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How To Maximize Your Business Value

J. Patrick Collins Jr., CFP®, EA

Many of our clients own businesses.  In fact, when we look at their balance sheet, that business is not only the source of their income, but often constitutes the majority of their net worth.  Regularly those business owners are so focused on running their business that they forget to think about the value they are creating and how to ultimately maximize that value.  Many businesses never get to the point where someone else is willing to buy them, but if you can answer “yes” to the following questions, there is a good chance you may be at that level:

  • Does the business operate without you there? For small-to-medium sized businesses this is often one of the biggest stumbling blocks.  It is counterintuitive.  The more you can remove yourself from the day-to-day aspects of running the business, the more valuable it becomes.  No one wants to buy something that is highly dependent on anything, much less the person they just paid a big chunk of money to.  If you aren’t quite there yet, think about all the things you are doing every day and begin delegating those items to other members of your team.  You may need to hire someone or train others, but it is imperative that you aren’t the key to your business.
  • Are there are profits after you pay yourself a reasonable salary to run the business? We’ll often see business owners who claim to have fantastic profits, but they don’t ever pay themselves a salary (they just spend what is left or take distributions as needed).  That may be fine for their current situation, but a potential buyer will need to replace you with someone else to run the company when you are gone.  After they pay that person a salary commensurate for their role (CEO), how much is left?  If it isn’t much, your firm may not be worth much either.  We encourage our clients to pay themselves a reasonable salary, then assess profitability after those payments have been made.  That bottom line number is what most buyers will be looking at and basing the value of your company on.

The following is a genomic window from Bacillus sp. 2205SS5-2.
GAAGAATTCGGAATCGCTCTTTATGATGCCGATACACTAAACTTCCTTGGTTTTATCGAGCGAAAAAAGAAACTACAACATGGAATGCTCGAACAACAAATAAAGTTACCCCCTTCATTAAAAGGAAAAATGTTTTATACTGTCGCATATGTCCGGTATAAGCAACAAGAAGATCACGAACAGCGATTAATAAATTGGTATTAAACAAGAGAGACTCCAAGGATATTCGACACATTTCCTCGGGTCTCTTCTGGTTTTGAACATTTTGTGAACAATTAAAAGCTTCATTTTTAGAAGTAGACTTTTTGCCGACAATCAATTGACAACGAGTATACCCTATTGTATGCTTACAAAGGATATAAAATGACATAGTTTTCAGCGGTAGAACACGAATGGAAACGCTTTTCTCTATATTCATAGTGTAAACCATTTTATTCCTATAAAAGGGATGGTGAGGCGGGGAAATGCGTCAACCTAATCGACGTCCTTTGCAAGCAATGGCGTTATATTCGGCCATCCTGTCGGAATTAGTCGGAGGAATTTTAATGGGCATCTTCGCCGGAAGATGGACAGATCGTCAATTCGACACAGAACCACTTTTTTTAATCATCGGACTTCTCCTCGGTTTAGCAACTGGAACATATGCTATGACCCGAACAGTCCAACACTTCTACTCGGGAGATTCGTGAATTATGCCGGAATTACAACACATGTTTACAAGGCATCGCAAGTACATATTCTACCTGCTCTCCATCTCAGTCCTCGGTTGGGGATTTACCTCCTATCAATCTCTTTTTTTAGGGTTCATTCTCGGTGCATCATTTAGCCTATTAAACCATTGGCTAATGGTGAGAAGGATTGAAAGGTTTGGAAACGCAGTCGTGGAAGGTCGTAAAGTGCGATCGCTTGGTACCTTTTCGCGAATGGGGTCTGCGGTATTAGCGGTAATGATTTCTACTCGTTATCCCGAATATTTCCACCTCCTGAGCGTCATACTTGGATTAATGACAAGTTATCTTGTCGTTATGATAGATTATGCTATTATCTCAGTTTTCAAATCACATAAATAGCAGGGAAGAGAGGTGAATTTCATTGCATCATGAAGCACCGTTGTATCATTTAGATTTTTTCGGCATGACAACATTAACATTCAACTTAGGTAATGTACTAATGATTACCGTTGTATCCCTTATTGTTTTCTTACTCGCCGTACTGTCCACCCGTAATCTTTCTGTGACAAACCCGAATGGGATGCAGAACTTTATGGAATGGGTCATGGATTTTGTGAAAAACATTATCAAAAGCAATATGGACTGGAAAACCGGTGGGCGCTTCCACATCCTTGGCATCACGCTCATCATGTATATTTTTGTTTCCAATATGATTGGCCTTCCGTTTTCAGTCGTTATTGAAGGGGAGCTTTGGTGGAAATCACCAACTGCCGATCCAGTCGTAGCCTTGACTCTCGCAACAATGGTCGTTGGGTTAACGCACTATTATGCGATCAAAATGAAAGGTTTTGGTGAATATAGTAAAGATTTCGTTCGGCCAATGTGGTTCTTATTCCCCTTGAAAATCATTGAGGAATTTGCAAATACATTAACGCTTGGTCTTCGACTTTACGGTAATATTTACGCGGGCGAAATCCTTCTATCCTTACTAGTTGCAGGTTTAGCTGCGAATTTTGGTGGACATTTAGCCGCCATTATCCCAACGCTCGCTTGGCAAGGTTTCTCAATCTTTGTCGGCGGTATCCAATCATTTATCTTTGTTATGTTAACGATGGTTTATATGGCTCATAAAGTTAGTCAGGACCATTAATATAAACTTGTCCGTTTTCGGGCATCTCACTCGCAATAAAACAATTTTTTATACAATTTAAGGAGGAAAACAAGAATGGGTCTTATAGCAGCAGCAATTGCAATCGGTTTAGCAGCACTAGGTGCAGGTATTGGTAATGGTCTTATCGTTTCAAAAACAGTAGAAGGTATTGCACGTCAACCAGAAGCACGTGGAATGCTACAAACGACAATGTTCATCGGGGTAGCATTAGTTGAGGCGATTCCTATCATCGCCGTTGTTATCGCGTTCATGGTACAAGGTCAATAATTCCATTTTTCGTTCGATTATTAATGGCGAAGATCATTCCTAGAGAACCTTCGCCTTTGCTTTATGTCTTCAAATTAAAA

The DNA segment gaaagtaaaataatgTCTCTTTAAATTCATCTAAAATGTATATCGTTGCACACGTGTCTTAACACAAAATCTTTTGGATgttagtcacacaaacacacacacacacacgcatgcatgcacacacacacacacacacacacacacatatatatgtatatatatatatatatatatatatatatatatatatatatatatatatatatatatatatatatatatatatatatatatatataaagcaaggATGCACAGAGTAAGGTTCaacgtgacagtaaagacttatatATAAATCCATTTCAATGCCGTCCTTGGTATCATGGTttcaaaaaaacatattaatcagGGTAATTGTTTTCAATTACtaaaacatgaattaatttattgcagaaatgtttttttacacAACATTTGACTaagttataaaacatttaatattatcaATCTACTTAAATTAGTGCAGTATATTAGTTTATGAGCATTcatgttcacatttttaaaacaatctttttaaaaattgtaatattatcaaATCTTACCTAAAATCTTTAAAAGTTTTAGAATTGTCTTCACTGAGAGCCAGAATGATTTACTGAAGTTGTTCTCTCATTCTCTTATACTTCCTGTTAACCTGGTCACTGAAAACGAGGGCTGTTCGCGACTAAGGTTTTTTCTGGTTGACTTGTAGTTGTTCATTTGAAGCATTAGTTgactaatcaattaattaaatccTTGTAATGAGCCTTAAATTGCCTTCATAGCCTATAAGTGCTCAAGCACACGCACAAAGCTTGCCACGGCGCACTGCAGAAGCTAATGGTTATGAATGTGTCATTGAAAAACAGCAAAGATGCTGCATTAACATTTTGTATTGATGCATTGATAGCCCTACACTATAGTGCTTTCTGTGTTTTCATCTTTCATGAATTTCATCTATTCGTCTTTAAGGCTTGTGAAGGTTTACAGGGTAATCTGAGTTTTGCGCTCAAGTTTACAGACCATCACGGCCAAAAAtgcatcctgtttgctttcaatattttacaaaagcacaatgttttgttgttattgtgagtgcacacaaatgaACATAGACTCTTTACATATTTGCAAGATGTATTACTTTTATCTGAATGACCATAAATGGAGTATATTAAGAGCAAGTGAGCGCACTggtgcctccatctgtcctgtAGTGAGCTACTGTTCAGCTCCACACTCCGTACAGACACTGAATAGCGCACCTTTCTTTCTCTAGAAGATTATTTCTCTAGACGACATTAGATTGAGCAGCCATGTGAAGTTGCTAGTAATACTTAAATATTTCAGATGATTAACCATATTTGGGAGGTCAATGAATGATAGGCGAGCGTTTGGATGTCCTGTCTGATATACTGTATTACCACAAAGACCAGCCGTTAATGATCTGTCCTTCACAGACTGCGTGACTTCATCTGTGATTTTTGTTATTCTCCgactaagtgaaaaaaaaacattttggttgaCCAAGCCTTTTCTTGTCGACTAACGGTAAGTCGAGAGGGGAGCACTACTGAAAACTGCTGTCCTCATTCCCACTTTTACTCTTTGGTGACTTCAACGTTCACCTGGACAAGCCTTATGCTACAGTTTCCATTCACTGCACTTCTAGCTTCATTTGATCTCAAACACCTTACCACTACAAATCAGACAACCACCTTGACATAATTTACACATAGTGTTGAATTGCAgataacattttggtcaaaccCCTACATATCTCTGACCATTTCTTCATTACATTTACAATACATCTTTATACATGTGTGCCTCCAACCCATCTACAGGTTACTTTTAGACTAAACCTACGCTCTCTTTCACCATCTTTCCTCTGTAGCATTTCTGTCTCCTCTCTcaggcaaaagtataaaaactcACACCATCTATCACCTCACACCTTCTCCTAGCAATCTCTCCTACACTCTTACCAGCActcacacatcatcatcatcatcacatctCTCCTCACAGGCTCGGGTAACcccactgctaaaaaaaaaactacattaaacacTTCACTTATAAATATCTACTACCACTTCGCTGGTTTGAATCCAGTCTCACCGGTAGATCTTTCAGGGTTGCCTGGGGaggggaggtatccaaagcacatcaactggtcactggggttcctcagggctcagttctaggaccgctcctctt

• Is there is a strong track record of growth and profitability? Buyers will pay more for a rapidly growing business than a stagnant one.  When you are assessing this growth you should be focusing both on sales as well as profits.  While increasing sales is a great sign, if there is little-to-no commensurate increase in profits, most buyers will not be impressed.  When developing your strategic plan, there should be a focus on both revenue and profit.  That means an owner focused on building shareholder value is concentrated on expenses as much as they are sales.
  • Are you confident there are no significant risks to your business? Most sophisticated buyers will perform due diligence on your company before they are willing to buy it.  Do you have any clients that represent an extremely large portion of your sales?  Are there any outstanding lawsuits or complaints about your business?  Do your key employees have employment agreements making it difficult for them to compete?  These are just some of the risks they will be looking at.  It is good business to think about these questions now and address them before you are looking to sell your business.

The irony of this is that focusing on shareholder value not only creates more wealth for you in the long-term, but it also creates more value for the owner today.  Increasing profitability, developing a leadership team, and minimizing risks are all sound strategic initiatives that owners should be focusing on even if they aren’t looking to sell.